This week, in Parashah Shmini, we learn the laws of Kashrut. We often think of Kashrut as a hoq, a mysterious commandment that we follow only because our Torah says that God wants us to. But Kashrut is also a mishpat, a commandment informed by values and virtues that we can comprehend; in this case, an abhorrence of cruelty. Not only may we not eat, and thereby develop a thirst for, blood; we may not slaughter in a cruel way, because we care about tzar baalei chayim, the suffering of living creatures.
The tradition acknowledges that we need to eat in order to live, but it also governs how we fulfill that need. There is no aspect of our lives, not even within the ordinary workday world, which is unmarked by our commitment to holiness. That holiness is lived out in the context of our relationships, be it with the rest of creation, with other people and with God.
This means that a kosher butcher runs a business within a regulated marketplace.
The butcher has the right to earn a living—there is nothing wrong with working hard and earning a profit honorably—but there are some corners which may not be cut.
This principle applies to all business dealings. If we may not be cruel to the other animals, then, all the more so, we may not be cruel to people.
We learn in Brachot 19b and Shabbat 94b that, “Human dignity is very great in that it supersedes even negative commandments (“shalt nots”) from our Torah.” This is why so much of our Talmud concerns contract law. A contract, a brit, is an agreement of mutual obligation between human beings, each of whom is a representative of the One in Whose image we are made and is therefore deserving of respect.
This Shabbat will mark the 100th secular anniversary of the Triangle Shirtwaist Company fire. On March 25, 1911, a fire broke out at a garment factory in which the workers, mostly Jewish and Italian immigrant women were working on the upper floors, where doors were locked to keep workers inside and union organizers out. The one fire escape soon collapsed. 146 workers are killed and over 500 are injured by burns, smoke inhalation and injuries suffered after jumping from the building to escape the flames.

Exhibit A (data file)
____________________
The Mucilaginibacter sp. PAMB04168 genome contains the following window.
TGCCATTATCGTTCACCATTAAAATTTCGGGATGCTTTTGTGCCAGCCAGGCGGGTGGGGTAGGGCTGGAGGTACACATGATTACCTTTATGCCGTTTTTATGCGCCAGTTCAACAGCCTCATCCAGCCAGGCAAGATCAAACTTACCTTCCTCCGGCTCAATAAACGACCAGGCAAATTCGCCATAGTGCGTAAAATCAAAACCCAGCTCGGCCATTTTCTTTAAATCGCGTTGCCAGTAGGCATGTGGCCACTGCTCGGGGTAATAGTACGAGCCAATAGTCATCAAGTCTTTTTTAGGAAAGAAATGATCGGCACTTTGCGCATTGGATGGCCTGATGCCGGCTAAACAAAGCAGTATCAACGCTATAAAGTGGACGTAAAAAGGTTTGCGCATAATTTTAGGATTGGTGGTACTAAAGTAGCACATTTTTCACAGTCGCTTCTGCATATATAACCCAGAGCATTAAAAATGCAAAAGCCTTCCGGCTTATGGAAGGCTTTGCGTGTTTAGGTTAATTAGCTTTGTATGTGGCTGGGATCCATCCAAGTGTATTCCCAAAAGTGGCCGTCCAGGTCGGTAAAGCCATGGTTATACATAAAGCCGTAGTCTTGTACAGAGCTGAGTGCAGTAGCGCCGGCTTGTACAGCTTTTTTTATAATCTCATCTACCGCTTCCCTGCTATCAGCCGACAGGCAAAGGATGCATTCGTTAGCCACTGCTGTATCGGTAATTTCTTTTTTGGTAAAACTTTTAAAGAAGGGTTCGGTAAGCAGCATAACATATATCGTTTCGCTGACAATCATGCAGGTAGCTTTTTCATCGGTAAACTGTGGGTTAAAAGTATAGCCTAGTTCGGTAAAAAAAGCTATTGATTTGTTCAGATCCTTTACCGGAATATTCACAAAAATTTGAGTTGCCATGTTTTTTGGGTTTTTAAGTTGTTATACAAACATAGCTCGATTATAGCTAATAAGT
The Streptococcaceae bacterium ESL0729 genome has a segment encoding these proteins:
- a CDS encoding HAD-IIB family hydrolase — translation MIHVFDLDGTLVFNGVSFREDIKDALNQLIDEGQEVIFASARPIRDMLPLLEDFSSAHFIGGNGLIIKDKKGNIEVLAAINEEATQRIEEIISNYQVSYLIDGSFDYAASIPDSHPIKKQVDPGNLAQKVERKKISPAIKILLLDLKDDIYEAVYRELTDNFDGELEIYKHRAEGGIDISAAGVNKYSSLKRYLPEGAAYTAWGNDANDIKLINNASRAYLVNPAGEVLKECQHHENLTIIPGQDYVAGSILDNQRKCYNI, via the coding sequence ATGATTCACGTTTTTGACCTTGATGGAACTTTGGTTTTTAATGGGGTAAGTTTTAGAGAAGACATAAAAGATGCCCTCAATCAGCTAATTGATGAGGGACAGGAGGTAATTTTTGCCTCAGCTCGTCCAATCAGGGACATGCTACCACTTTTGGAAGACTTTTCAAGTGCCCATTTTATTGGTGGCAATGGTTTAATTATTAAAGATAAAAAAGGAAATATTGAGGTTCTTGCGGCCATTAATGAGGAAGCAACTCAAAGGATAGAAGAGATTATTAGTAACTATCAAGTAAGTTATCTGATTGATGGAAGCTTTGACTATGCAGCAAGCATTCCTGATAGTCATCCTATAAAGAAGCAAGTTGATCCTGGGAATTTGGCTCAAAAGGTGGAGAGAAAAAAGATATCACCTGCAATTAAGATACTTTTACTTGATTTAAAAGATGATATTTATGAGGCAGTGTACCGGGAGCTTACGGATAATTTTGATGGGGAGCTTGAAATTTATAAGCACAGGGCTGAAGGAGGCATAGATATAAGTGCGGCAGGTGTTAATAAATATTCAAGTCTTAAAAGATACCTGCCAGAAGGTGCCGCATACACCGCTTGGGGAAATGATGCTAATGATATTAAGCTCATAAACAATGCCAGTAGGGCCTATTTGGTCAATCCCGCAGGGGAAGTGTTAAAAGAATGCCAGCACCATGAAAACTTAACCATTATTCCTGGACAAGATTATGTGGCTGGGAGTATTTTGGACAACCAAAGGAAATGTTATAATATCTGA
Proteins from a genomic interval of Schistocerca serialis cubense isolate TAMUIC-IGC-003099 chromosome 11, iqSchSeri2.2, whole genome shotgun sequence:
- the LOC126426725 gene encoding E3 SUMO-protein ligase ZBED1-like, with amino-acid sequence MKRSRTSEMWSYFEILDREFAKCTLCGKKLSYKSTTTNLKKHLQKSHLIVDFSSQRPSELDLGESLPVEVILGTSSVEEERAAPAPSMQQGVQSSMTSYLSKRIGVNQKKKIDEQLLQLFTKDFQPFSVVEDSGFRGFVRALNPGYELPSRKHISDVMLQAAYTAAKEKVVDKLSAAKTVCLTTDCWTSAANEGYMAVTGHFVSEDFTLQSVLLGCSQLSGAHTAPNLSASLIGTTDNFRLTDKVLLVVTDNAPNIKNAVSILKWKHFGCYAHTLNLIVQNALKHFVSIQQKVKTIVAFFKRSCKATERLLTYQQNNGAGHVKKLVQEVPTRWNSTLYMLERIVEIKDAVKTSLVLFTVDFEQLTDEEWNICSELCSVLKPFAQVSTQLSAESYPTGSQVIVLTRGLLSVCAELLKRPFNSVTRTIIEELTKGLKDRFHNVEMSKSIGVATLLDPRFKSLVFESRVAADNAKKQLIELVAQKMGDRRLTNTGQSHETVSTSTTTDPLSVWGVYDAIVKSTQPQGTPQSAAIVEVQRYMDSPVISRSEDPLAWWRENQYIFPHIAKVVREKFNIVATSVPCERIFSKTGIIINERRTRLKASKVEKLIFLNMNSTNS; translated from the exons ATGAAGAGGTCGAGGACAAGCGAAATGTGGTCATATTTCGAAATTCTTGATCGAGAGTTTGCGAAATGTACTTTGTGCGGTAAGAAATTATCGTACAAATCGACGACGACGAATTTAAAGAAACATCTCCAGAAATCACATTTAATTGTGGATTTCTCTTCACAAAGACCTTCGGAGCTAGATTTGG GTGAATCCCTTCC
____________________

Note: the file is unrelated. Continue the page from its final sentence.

This fire followed the historic Uprising of the 20,000 in 1909 in which women garment workerswent on strike for higher wages, safer working conditions and—most critically, the right to collective bargaining, to the establishment of contracts between workers and management guaranteeing mutual rights and obligations. When the strike ended, most companies, including Triangle, had agreed to some but not to collective bargaining. Two of the strikers’ demands which had not been met were improved fire escapes and unlocked doors.
After the fire, Rabbi Steven S. Wise said, “The lesson of the hour is that while property is good, life is better, that while possessions are valuable, life is priceless. The meaning of the hour is that the life of the lowliest worker in the nation is sacred and inviolable, and, if that sacred human right be violated, we shall stand adjudged and condemned before the tribunal of God and of history.”
The hopeful news is that from the ashes of the fire rose a stronger union and also the Factory Investigating Commission of New York state which pioneered many labor reforms, including improved fire safety. But in this current era, those gains are in jeopardy, because all unions, as we have seen in Wisconsin, are under attack, and many garment jobs are outsourced overseas.
Today, the fire still burns. In 2010 alone, there were two major factory fires in Bangladesh that were eerily reminiscent of the Triangle disaster. Workers were trapped upstairs in locked rooms without adequate fire protection or escape and, as with Triangle, they died of burns or jumped to their deaths to avoid being burned alive. These factories supply clothing to H&M, The Gap, JC Penny and other popular retailers.
We as consumers have the power to change things. After the fires in Bangladesh, the voices raised through the Clean Clothes Campaign pressured retail outlets to agree to police the safety conditions at their contracted factories.
Returning to our parashah, we learn in Leviticus 10:10, “You must distinguish between holy and ordinary, between pure and impure.” This applies to the clothes we put on our bodies as much as to the food we put inside them. If we are careful of human dignity, we infuse even the most mundane details of daily life with holiness.
Workers at home need the support of ethical consumers as well. Please visit the Progressive Jewish Alliance’s website to download more information about the Triangle fire and to find out what you can do to support today’s garments workers’ fight for human dignity.
We invite you to bring this important story to your synagogue or shabbes table this weekend.